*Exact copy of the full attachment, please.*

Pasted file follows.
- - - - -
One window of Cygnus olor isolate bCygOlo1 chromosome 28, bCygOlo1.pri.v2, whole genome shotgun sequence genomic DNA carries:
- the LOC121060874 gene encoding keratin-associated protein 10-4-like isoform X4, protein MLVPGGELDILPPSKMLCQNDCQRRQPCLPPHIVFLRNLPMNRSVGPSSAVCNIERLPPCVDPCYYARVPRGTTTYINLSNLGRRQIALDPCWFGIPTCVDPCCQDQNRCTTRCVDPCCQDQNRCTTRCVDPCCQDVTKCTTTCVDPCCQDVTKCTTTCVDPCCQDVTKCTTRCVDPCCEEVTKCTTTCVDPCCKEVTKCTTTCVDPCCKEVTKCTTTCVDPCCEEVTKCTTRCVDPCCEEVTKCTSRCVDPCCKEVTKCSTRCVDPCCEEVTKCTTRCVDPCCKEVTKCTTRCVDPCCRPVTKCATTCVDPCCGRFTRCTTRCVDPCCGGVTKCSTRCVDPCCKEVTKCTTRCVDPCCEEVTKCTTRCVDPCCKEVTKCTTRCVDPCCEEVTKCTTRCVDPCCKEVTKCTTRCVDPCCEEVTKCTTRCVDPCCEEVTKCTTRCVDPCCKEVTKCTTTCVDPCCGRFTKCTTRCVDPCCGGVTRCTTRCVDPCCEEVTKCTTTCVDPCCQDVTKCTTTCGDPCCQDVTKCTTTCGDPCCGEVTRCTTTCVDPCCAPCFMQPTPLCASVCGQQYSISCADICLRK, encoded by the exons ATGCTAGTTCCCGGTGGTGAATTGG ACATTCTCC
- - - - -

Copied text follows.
One window of Cygnus olor isolate bCygOlo1 chromosome 28, bCygOlo1.pri.v2, whole genome shotgun sequence genomic DNA carries:
- the LOC121060874 gene encoding keratin-associated protein 10-4-like isoform X4, protein MLVPGGELDILPPSKMLCQNDCQRRQPCLPPHIVFLRNLPMNRSVGPSSAVCNIERLPPCVDPCYYARVPRGTTTYINLSNLGRRQIALDPCWFGIPTCVDPCCQDQNRCTTRCVDPCCQDQNRCTTRCVDPCCQDVTKCTTTCVDPCCQDVTKCTTTCVDPCCQDVTKCTTRCVDPCCEEVTKCTTTCVDPCCKEVTKCTTTCVDPCCKEVTKCTTTCVDPCCEEVTKCTTRCVDPCCEEVTKCTSRCVDPCCKEVTKCSTRCVDPCCEEVTKCTTRCVDPCCKEVTKCTTRCVDPCCRPVTKCATTCVDPCCGRFTRCTTRCVDPCCGGVTKCSTRCVDPCCKEVTKCTTRCVDPCCEEVTKCTTRCVDPCCKEVTKCTTRCVDPCCEEVTKCTTRCVDPCCKEVTKCTTRCVDPCCEEVTKCTTRCVDPCCEEVTKCTTRCVDPCCKEVTKCTTTCVDPCCGRFTKCTTRCVDPCCGGVTRCTTRCVDPCCEEVTKCTTTCVDPCCQDVTKCTTTCGDPCCQDVTKCTTTCGDPCCGEVTRCTTTCVDPCCAPCFMQPTPLCASVCGQQYSISCADICLRK, encoded by the exons ATGCTAGTTCCCGGTGGTGAATTGG ACATTCTCC